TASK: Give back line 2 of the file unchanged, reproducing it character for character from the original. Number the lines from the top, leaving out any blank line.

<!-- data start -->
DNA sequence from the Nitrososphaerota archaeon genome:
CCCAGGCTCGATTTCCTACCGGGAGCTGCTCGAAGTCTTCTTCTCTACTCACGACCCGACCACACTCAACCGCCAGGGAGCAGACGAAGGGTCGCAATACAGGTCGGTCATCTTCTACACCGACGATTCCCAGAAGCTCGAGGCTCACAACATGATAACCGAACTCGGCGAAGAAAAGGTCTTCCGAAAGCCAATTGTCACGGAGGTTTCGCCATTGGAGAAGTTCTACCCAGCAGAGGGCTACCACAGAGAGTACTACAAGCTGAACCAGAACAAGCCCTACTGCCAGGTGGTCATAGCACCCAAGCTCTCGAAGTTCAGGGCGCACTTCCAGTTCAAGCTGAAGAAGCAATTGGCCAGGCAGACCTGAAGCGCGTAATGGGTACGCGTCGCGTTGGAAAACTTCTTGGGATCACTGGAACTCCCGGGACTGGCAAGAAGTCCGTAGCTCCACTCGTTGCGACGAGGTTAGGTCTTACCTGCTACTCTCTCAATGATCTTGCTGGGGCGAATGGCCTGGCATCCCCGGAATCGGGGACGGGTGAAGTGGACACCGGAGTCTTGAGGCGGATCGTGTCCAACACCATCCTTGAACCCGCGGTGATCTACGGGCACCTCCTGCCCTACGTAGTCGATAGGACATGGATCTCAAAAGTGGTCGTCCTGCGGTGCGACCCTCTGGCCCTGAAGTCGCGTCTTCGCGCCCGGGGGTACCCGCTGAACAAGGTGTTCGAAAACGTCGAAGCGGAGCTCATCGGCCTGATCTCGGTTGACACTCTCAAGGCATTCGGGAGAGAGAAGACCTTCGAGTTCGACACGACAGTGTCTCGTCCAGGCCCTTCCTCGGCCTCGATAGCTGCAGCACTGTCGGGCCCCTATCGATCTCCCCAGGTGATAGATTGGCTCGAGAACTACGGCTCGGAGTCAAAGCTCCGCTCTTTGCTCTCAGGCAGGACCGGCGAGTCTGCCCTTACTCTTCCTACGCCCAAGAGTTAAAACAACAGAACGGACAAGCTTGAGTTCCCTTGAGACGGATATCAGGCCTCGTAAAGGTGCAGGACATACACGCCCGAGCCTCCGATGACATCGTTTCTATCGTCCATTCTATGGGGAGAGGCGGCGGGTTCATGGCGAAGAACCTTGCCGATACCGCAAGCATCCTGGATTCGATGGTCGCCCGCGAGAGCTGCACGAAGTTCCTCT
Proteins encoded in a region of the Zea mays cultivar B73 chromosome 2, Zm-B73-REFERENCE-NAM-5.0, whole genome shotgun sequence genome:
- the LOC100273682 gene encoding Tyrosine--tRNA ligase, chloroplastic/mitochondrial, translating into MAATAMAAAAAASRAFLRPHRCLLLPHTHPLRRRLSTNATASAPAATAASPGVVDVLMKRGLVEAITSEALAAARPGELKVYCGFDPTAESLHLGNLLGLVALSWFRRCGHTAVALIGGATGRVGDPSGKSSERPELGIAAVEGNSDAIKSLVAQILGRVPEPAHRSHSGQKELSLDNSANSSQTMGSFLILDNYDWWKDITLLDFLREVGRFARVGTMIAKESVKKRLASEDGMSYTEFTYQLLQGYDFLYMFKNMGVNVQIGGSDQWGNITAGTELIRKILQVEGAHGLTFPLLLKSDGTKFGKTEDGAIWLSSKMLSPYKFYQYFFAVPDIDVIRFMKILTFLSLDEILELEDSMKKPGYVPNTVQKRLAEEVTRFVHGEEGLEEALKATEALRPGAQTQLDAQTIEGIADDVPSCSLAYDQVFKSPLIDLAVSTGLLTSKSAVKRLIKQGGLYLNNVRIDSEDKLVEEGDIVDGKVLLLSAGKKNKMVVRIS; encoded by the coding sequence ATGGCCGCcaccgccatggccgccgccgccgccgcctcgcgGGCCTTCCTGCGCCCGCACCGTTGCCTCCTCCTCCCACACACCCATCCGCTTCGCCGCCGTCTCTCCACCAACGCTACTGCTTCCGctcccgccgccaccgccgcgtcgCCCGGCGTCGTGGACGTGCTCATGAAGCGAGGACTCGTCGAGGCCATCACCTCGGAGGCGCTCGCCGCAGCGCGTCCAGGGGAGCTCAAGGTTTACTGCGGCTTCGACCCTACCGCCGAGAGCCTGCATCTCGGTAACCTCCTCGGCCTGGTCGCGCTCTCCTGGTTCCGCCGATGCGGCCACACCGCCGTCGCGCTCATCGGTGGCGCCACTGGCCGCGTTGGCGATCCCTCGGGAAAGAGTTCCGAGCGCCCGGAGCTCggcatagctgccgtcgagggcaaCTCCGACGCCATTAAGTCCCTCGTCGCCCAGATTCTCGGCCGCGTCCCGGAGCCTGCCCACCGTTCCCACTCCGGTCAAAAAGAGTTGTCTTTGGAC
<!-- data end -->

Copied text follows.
CCCAGGCTCGATTTCCTACCGGGAGCTGCTCGAAGTCTTCTTCTCTACTCACGACCCGACCACACTCAACCGCCAGGGAGCAGACGAAGGGTCGCAATACAGGTCGGTCATCTTCTACACCGACGATTCCCAGAAGCTCGAGGCTCACAACATGATAACCGAACTCGGCGAAGAAAAGGTCTTCCGAAAGCCAATTGTCACGGAGGTTTCGCCATTGGAGAAGTTCTACCCAGCAGAGGGCTACCACAGAGAGTACTACAAGCTGAACCAGAACAAGCCCTACTGCCAGGTGGTCATAGCACCCAAGCTCTCGAAGTTCAGGGCGCACTTCCAGTTCAAGCTGAAGAAGCAATTGGCCAGGCAGACCTGAAGCGCGTAATGGGTACGCGTCGCGTTGGAAAACTTCTTGGGATCACTGGAACTCCCGGGACTGGCAAGAAGTCCGTAGCTCCACTCGTTGCGACGAGGTTAGGTCTTACCTGCTACTCTCTCAATGATCTTGCTGGGGCGAATGGCCTGGCATCCCCGGAATCGGGGACGGGTGAAGTGGACACCGGAGTCTTGAGGCGGATCGTGTCCAACACCATCCTTGAACCCGCGGTGATCTACGGGCACCTCCTGCCCTACGTAGTCGATAGGACATGGATCTCAAAAGTGGTCGTCCTGCGGTGCGACCCTCTGGCCCTGAAGTCGCGTCTTCGCGCCCGGGGGTACCCGCTGAACAAGGTGTTCGAAAACGTCGAAGCGGAGCTCATCGGCCTGATCTCGGTTGACACTCTCAAGGCATTCGGGAGAGAGAAGACCTTCGAGTTCGACACGACAGTGTCTCGTCCAGGCCCTTCCTCGGCCTCGATAGCTGCAGCACTGTCGGGCCCCTATCGATCTCCCCAGGTGATAGATTGGCTCGAGAACTACGGCTCGGAGTCAAAGCTCCGCTCTTTGCTCTCAGGCAGGACCGGCGAGTCTGCCCTTACTCTTCCTACGCCCAAGAGTTAAAACAACAGAACGGACAAGCTTGAGTTCCCTTGAGACGGATATCAGGCCTCGTAAAGGTGCAGGACATACACGCCCGAGCCTCCGATGACATCGTTTCTATCGTCCATTCTATGGGGAGAGGCGGCGGGTTCATGGCGAAGAACCTTGCCGATACCGCAAGCATCCTGGATTCGATGGTCGCCCGCGAGAGCTGCACGAAGTTCCTCT